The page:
American Football is back! Who are the contenders for Super Bowl LIII? Mike Carlson gives his view on every single team's chances...
"But unless Brady gets hurt, they win the East."
- Mike Carlson on the New England Patriots
National Football Conference (NFC)
Philadelphia Eagles: The defending Super Bowl champions could be even better this season with Carson Wentz eventually returning to reclaim his quarterbacking job from super stand-in Nick Foles. Their biggest losses were offensive coaches Frank Reich and John DiFilippo, watch rookie tight end Dallas Goedert step in and replace Trey Burton and Zach Ertz, while they get runners Darren Sproles and Donnell Pumphrey back from injury and added two deep-threat receivers in Mike Wallace and Markus Wheaton.
Tackle Jason Peters is also back, but he's 36 and staying healthy has been a problem lately. New defensive linemen Michael Bennett and Haloti Ngata are veterans who will benefit from playing in the Eagles' rotation. Coach Doug Peterson will keep things lively, and they should repeat as winners of the NFC East, which no one has done since the Eagles in 2008.
Minnesota Vikings: They were routed by the Eagles in the NFC title game, and replaced quarterback Case Keenum with Washington's Kirk Cousins, who ought to be more consistent. They need a third wideout to complement Stephon Diggs and Adam Thielen, and they need better O line play, though getting back Dalvin Cook, who looked great in four games as a rookie, will also help.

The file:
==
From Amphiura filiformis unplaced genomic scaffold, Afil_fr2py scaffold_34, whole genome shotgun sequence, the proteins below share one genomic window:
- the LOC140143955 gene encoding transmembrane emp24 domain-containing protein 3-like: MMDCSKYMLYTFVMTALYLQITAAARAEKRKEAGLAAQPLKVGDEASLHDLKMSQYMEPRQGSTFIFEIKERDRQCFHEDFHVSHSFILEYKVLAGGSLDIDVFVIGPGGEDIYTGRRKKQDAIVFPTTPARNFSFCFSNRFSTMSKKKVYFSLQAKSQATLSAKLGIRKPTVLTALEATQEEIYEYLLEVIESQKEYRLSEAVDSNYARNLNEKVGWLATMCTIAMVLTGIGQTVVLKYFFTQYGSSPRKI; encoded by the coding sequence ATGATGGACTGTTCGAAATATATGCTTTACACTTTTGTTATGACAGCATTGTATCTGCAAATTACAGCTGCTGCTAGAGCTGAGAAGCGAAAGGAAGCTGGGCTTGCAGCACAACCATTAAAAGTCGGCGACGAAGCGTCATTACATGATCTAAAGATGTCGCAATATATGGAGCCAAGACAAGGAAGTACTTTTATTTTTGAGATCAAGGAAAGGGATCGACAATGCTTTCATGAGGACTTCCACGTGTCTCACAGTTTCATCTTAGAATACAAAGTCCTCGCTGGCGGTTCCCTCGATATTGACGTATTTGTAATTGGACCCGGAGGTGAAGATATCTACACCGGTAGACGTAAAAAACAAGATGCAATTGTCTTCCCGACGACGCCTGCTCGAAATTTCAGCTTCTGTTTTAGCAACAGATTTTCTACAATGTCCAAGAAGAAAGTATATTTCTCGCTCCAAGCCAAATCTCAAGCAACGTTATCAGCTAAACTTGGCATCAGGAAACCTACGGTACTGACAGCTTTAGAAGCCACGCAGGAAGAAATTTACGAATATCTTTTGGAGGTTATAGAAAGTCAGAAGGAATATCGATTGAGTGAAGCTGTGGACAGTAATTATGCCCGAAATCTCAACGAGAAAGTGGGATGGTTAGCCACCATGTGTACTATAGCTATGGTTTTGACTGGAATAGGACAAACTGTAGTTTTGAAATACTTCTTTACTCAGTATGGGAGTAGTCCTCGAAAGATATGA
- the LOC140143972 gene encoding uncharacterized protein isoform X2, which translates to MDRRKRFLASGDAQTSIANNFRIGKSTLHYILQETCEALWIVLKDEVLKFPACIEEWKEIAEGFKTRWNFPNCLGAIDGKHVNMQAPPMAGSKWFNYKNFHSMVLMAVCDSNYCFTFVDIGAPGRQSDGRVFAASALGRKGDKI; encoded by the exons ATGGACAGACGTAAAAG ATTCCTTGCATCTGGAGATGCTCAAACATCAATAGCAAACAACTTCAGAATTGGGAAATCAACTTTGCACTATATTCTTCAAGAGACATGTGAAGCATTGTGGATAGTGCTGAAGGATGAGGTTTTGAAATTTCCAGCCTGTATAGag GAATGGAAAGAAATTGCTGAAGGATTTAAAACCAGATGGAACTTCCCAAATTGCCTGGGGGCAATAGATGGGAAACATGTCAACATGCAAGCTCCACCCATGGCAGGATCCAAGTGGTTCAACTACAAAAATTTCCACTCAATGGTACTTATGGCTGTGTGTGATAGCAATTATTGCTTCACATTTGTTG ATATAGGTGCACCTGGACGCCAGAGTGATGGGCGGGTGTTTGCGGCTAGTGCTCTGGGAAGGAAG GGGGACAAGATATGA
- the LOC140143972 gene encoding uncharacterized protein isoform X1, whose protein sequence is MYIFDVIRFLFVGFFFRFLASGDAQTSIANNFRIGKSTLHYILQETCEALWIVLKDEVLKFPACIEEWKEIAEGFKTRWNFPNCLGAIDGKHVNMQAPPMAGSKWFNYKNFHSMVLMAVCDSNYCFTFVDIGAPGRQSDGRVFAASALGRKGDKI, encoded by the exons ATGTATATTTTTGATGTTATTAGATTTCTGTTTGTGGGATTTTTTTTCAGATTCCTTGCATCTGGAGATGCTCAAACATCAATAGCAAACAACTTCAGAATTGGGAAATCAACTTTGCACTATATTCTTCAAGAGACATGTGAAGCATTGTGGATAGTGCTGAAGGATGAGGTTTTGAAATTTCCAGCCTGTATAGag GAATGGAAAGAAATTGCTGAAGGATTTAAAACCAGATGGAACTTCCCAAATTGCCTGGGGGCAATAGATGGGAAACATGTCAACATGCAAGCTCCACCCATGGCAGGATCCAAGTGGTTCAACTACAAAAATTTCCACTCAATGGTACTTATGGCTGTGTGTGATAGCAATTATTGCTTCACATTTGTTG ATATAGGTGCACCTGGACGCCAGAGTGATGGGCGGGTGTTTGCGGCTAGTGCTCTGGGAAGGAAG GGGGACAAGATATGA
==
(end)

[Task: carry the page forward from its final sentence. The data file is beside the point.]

Head coach Mike Zimmer believes in attacking, and has one of the league's best pass rushers in Danielle Hunter, along with a deep secondary led by All-Pro safety Harrison Smith and corner Xavier Rhodes, and made better by the recent acquisition of George Iloka. Rookie kicker Daniel Carlson (great name, that) should solidify what has been a real weakness in recent years. The NFC North will have challenges, but the Vikes should win it.
Los Angeles Rams: Rookie coach Sean McVay, at 31, and veteran defensive coordinator Wade Phillips, at 70, were a formidable pair who transformed the Rams into contenders. McVay's offensive scheming saw second-year quarterback Jared Goff step up, while Todd Gurley led the team in running and receiving.
They've added Brandin Cooks to be a deep threat receiver. On the other side of the ball the Rams went all in, with corner Marcus Peters (Chiefs) and tackle Ndamakong Suh (Dolphins) coming from teams who felt they were expendable for attitude reasons; each is an All-Pro talent, and the feeling is Phillips can make the most of their talent.